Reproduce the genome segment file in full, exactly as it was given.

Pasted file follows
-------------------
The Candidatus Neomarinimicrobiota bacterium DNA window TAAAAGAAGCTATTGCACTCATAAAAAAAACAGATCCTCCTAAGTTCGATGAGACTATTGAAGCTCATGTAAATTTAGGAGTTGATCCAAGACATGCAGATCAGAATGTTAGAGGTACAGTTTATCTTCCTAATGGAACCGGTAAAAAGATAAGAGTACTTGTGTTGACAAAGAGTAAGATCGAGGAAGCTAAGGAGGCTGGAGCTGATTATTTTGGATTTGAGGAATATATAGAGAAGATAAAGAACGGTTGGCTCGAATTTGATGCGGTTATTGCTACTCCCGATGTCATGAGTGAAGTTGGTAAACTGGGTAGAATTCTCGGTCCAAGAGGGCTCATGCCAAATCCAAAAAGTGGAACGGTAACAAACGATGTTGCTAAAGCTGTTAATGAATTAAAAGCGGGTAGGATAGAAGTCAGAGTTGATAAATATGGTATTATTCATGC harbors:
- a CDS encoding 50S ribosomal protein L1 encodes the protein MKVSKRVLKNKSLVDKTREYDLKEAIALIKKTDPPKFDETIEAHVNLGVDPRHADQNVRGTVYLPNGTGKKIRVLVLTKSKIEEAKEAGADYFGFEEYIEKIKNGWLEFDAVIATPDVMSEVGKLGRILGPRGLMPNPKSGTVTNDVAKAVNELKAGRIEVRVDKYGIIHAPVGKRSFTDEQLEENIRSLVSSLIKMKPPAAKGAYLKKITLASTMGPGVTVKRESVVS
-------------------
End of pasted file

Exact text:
The Candidatus Neomarinimicrobiota bacterium DNA window TAAAAGAAGCTATTGCACTCATAAAAAAAACAGATCCTCCTAAGTTCGATGAGACTATTGAAGCTCATGTAAATTTAGGAGTTGATCCAAGACATGCAGATCAGAATGTTAGAGGTACAGTTTATCTTCCTAATGGAACCGGTAAAAAGATAAGAGTACTTGTGTTGACAAAGAGTAAGATCGAGGAAGCTAAGGAGGCTGGAGCTGATTATTTTGGATTTGAGGAATATATAGAGAAGATAAAGAACGGTTGGCTCGAATTTGATGCGGTTATTGCTACTCCCGATGTCATGAGTGAAGTTGGTAAACTGGGTAGAATTCTCGGTCCAAGAGGGCTCATGCCAAATCCAAAAAGTGGAACGGTAACAAACGATGTTGCTAAAGCTGTTAATGAATTAAAAGCGGGTAGGATAGAAGTCAGAGTTGATAAATATGGTATTATTCATGC harbors:
- a CDS encoding 50S ribosomal protein L1 encodes the protein MKVSKRVLKNKSLVDKTREYDLKEAIALIKKTDPPKFDETIEAHVNLGVDPRHADQNVRGTVYLPNGTGKKIRVLVLTKSKIEEAKEAGADYFGFEEYIEKIKNGWLEFDAVIATPDVMSEVGKLGRILGPRGLMPNPKSGTVTNDVAKAVNELKAGRIEVRVDKYGIIHAPVGKRSFTDEQLEENIRSLVSSLIKMKPPAAKGAYLKKITLASTMGPGVTVKRESVVS